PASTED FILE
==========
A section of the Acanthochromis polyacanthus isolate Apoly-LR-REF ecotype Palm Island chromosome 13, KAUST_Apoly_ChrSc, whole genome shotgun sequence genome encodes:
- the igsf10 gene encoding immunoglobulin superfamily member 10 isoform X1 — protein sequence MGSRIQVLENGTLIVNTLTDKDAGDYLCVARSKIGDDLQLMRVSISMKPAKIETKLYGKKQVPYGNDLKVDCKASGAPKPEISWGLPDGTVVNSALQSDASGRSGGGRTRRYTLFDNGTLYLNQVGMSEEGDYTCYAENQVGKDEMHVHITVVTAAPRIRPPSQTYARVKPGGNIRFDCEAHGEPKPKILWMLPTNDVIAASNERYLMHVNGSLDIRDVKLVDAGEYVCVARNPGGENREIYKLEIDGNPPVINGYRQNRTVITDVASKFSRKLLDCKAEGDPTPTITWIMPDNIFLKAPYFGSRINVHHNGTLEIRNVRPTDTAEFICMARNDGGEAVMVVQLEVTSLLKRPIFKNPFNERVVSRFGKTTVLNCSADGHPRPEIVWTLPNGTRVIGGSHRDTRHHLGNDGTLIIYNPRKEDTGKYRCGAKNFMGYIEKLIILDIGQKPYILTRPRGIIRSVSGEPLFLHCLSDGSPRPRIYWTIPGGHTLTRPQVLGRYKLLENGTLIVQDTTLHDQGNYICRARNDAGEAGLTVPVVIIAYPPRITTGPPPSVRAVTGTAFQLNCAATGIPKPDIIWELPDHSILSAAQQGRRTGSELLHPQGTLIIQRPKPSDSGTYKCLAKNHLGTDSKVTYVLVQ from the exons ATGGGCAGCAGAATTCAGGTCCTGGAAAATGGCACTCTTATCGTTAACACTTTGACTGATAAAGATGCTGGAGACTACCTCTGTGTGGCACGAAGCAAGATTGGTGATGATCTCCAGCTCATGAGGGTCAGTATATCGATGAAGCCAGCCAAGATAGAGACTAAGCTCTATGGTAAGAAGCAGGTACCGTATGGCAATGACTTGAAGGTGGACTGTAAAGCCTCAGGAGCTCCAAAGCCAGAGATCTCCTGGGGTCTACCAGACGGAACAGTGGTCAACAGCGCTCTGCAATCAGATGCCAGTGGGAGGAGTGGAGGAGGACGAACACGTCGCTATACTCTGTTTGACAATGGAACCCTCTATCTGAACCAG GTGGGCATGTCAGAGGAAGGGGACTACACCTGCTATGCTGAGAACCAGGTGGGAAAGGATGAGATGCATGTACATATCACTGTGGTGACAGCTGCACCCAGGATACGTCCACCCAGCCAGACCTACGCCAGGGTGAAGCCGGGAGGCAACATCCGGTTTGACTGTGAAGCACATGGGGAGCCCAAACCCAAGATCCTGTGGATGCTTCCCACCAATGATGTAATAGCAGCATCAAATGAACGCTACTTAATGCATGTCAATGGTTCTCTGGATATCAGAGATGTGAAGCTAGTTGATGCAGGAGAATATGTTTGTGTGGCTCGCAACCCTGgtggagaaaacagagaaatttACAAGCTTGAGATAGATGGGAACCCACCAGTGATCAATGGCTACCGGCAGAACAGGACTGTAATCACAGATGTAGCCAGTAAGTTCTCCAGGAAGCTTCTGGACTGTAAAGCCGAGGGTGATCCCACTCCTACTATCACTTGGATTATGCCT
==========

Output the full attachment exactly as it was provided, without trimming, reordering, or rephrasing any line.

A section of the Acanthochromis polyacanthus isolate Apoly-LR-REF ecotype Palm Island chromosome 13, KAUST_Apoly_ChrSc, whole genome shotgun sequence genome encodes:
- the igsf10 gene encoding immunoglobulin superfamily member 10 isoform X1 — protein sequence MGSRIQVLENGTLIVNTLTDKDAGDYLCVARSKIGDDLQLMRVSISMKPAKIETKLYGKKQVPYGNDLKVDCKASGAPKPEISWGLPDGTVVNSALQSDASGRSGGGRTRRYTLFDNGTLYLNQVGMSEEGDYTCYAENQVGKDEMHVHITVVTAAPRIRPPSQTYARVKPGGNIRFDCEAHGEPKPKILWMLPTNDVIAASNERYLMHVNGSLDIRDVKLVDAGEYVCVARNPGGENREIYKLEIDGNPPVINGYRQNRTVITDVASKFSRKLLDCKAEGDPTPTITWIMPDNIFLKAPYFGSRINVHHNGTLEIRNVRPTDTAEFICMARNDGGEAVMVVQLEVTSLLKRPIFKNPFNERVVSRFGKTTVLNCSADGHPRPEIVWTLPNGTRVIGGSHRDTRHHLGNDGTLIIYNPRKEDTGKYRCGAKNFMGYIEKLIILDIGQKPYILTRPRGIIRSVSGEPLFLHCLSDGSPRPRIYWTIPGGHTLTRPQVLGRYKLLENGTLIVQDTTLHDQGNYICRARNDAGEAGLTVPVVIIAYPPRITTGPPPSVRAVTGTAFQLNCAATGIPKPDIIWELPDHSILSAAQQGRRTGSELLHPQGTLIIQRPKPSDSGTYKCLAKNHLGTDSKVTYVLVQ from the exons ATGGGCAGCAGAATTCAGGTCCTGGAAAATGGCACTCTTATCGTTAACACTTTGACTGATAAAGATGCTGGAGACTACCTCTGTGTGGCACGAAGCAAGATTGGTGATGATCTCCAGCTCATGAGGGTCAGTATATCGATGAAGCCAGCCAAGATAGAGACTAAGCTCTATGGTAAGAAGCAGGTACCGTATGGCAATGACTTGAAGGTGGACTGTAAAGCCTCAGGAGCTCCAAAGCCAGAGATCTCCTGGGGTCTACCAGACGGAACAGTGGTCAACAGCGCTCTGCAATCAGATGCCAGTGGGAGGAGTGGAGGAGGACGAACACGTCGCTATACTCTGTTTGACAATGGAACCCTCTATCTGAACCAG GTGGGCATGTCAGAGGAAGGGGACTACACCTGCTATGCTGAGAACCAGGTGGGAAAGGATGAGATGCATGTACATATCACTGTGGTGACAGCTGCACCCAGGATACGTCCACCCAGCCAGACCTACGCCAGGGTGAAGCCGGGAGGCAACATCCGGTTTGACTGTGAAGCACATGGGGAGCCCAAACCCAAGATCCTGTGGATGCTTCCCACCAATGATGTAATAGCAGCATCAAATGAACGCTACTTAATGCATGTCAATGGTTCTCTGGATATCAGAGATGTGAAGCTAGTTGATGCAGGAGAATATGTTTGTGTGGCTCGCAACCCTGgtggagaaaacagagaaatttACAAGCTTGAGATAGATGGGAACCCACCAGTGATCAATGGCTACCGGCAGAACAGGACTGTAATCACAGATGTAGCCAGTAAGTTCTCCAGGAAGCTTCTGGACTGTAAAGCCGAGGGTGATCCCACTCCTACTATCACTTGGATTATGCCT